I realise that if you say zombie most people are going to think, “OK, there’s masses of these creatures in the world, I get it,” but the experience of Days Gone is so unique because they are alive and they have a ‘freak-o-system’, we call it, where they are systemically interacting with the player and other creatures.

TSA: How many different types of something-er are in the game? All of these sub types in the game seem to end in ‘-er’!

John: We haven’t talked about all of them, and we’re going to keep some surprises, but there’s definitely some more mutations players will run into over the course of the game.

TSA: Oh, I just mean in terms of the name. Is there a particular regional vernacular you’re tapping into?

John: No, it’s literally just because of all the fiction of the world. So we talk about Swarmers, Breakers or Reachers…

TSA: That’s what I mean right there! [laughs]

John: Well, it’s a good way to name creatures!

TSA: One of the things I quite like about Deacon is that he has a very conversational tone. It feels almost odd to have such a normality that’s not overly dramatic and cuts against how he’s living through such over the top situations.

John: Well I’m glad you noticed that, because it’s something that I personally worked really hard on. I’ve been writing video games for a long time, and one of the things that I love about the writing in games that I think do a really good job is that they make it relatable, make it grounded and make it real. I don’t like characters that talk to each other in weird ways or spout exposition, it’s just a matter keeping it real.

If you were out there with your buddy and the shit was going down, what would you say? I think that’s the key, to keep it as real as possible, and I think you’ll find that carries through the whole game.

TSA: It almost feels like he’s underplaying the situations at times.

John: I’ve got to give a lot of credit to Sam Witwer, he’s the guy that plays Deacon and is obviously really, really talented. For all our main characters, we tried to cast people who had film and TV experience, ensemble experience, because when Deacon and Boozer are together, they’re actually on set together, talking to each other. It creates a sort of believability that you can’t get any other way.

TSA: With some of the more survival elements of the game, such as crafting, repairing your bike and just resources in general, how far do you take it? Can you find yourself a bit trapped, or do you always have an out?

John: We call it action survival, because we don’t want to be a hardcore survival game where you’re managing every aspect of your life. We want to have just enough to create that tension and, again, ground it in reality. So yeah, you have to find fuel for your bike, but we don’t make impossible to find. Instead, we make it dangerous to find. If you go up to a gas station and pull in, you never know if you’ll find a marauder ambush, Freakers living in a nest in the garage. You know where to find fuel, it’s just dangerous to get it.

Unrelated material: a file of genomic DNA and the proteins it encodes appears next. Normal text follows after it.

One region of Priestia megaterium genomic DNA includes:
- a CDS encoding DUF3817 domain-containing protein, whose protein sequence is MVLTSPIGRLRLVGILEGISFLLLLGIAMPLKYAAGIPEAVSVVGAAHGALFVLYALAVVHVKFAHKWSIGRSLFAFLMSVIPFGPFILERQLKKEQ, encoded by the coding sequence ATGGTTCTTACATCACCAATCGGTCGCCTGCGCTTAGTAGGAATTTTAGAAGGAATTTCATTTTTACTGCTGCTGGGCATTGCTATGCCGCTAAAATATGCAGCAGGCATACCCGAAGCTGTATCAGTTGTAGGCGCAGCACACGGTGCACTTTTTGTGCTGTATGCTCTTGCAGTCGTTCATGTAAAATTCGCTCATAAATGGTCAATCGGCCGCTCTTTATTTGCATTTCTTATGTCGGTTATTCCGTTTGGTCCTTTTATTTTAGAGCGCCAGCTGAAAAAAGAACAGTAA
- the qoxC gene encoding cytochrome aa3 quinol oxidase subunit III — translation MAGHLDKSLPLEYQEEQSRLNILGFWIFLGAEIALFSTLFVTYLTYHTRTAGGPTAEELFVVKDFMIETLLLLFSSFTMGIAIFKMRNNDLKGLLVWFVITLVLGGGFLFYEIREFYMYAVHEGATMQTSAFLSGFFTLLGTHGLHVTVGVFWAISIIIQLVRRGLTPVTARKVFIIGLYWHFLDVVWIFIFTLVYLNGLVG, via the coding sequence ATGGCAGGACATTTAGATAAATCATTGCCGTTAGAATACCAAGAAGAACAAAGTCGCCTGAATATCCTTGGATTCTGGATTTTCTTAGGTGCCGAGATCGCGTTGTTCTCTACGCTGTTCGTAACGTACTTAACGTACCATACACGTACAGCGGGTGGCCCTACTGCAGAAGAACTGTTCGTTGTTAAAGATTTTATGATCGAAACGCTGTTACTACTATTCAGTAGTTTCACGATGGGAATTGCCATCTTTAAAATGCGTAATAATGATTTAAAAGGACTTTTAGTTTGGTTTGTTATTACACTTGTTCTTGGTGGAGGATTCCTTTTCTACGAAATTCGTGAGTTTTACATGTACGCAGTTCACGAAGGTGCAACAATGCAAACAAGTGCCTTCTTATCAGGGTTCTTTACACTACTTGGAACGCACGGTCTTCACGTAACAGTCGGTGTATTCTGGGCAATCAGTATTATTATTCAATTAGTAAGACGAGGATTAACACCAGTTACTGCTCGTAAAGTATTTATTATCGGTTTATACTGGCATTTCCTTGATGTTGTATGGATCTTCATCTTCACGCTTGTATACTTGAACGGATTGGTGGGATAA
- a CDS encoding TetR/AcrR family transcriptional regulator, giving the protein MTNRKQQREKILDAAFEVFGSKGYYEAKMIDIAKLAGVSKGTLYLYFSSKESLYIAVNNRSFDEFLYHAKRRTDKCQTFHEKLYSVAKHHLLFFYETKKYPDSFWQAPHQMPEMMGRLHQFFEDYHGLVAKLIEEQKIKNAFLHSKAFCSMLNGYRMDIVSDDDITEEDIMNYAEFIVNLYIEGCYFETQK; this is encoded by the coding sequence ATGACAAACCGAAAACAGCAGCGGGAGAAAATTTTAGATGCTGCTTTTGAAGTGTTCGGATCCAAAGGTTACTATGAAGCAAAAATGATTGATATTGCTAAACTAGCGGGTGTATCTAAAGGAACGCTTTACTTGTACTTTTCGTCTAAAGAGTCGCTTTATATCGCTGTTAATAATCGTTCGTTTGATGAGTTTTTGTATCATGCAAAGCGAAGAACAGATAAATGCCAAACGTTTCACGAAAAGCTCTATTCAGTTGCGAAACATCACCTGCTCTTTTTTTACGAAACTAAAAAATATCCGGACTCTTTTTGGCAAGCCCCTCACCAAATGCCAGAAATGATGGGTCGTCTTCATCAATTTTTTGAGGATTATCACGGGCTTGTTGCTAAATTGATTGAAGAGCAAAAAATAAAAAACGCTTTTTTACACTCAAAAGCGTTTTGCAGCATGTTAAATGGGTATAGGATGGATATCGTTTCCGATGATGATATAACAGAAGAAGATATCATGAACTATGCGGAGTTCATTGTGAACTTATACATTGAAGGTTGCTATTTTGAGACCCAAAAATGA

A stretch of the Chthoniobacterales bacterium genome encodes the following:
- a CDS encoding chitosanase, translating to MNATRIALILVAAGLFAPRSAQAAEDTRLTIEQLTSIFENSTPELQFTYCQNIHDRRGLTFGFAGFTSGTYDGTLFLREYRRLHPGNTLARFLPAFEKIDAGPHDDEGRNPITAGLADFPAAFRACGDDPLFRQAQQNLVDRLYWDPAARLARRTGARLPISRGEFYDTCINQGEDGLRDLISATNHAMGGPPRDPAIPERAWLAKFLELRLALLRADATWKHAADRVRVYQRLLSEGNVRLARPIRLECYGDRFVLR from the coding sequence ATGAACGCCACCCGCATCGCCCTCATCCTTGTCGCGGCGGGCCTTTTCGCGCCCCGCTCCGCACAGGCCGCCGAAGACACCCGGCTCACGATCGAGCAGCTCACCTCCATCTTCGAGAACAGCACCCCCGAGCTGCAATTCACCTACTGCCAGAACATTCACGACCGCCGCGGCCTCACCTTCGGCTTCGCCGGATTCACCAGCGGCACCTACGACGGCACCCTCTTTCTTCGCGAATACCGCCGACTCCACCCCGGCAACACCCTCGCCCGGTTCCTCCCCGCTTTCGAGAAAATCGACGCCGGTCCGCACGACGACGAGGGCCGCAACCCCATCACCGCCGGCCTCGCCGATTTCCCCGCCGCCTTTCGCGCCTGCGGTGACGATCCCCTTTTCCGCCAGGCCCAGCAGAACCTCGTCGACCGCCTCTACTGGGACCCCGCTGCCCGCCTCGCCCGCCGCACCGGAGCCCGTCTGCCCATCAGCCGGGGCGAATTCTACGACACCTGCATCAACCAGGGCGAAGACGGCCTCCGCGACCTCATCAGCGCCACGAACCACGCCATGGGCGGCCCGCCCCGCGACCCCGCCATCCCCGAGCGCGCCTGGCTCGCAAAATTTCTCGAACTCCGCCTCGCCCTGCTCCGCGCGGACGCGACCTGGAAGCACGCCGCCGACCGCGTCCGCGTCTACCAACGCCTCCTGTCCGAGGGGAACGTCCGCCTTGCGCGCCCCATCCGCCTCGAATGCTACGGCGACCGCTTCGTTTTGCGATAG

TSA: The bike’s a real gas guzzler. Can you upgrade it much? Maybe go with solar panels and save the planet that way? [laughs]

John: You can’t do that! But if you earn enough trust and credit at the survivor encampments, then you can definitely upgrade your bike and get a bigger gas tank.

TSA: This has been a real opportunity to stretch your legs as you’ve gone from handheld development on PSP and Vita to PS4, have there been any real growing pains for you to step up to a bigger production?

John: What’s funny about that is that it’s really not our first opportunity. Golden Abyss on the Vita was a similar challenge, because it was a launch title and the Vita was super powerful for a handheld compared to what we’d been working on with the PSP. Building a large and ambitious game was something that Bend has done a couple of times, even with Syphon Filter on the PS1. Those were challenging games to build in their day.

Days Gone is certainly an extension of that, and yeah, we’ve had to grow from a 50 man team to over 130 now, and just hire the right people, like really talented artists and designers, engineers and so on. It’s been a challenge to just grow the studio in the right way, and create a game that has this kind of visual fidelity in an open world.

TSA: Have you had, maybe not carte blanche, but has it been Bend leading the decisions to delay the game and give it the time it needs?

John: We’ll obviously always take any time that we’re given – there’s always more polish that can be done! I think the development cycle has been pretty generous for a game this big and we’ve been grateful for every day that is gone.


Thanks to John for taking the time to speak to us. Make sure to check out our hands on Days Gone preview here. The game is out exclusively for PS4 on April 26th.

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1 Comment

  1. Lovely interview and fills me with more confidence that there’s a story to enjoy and not just a big world of zombies to take apart.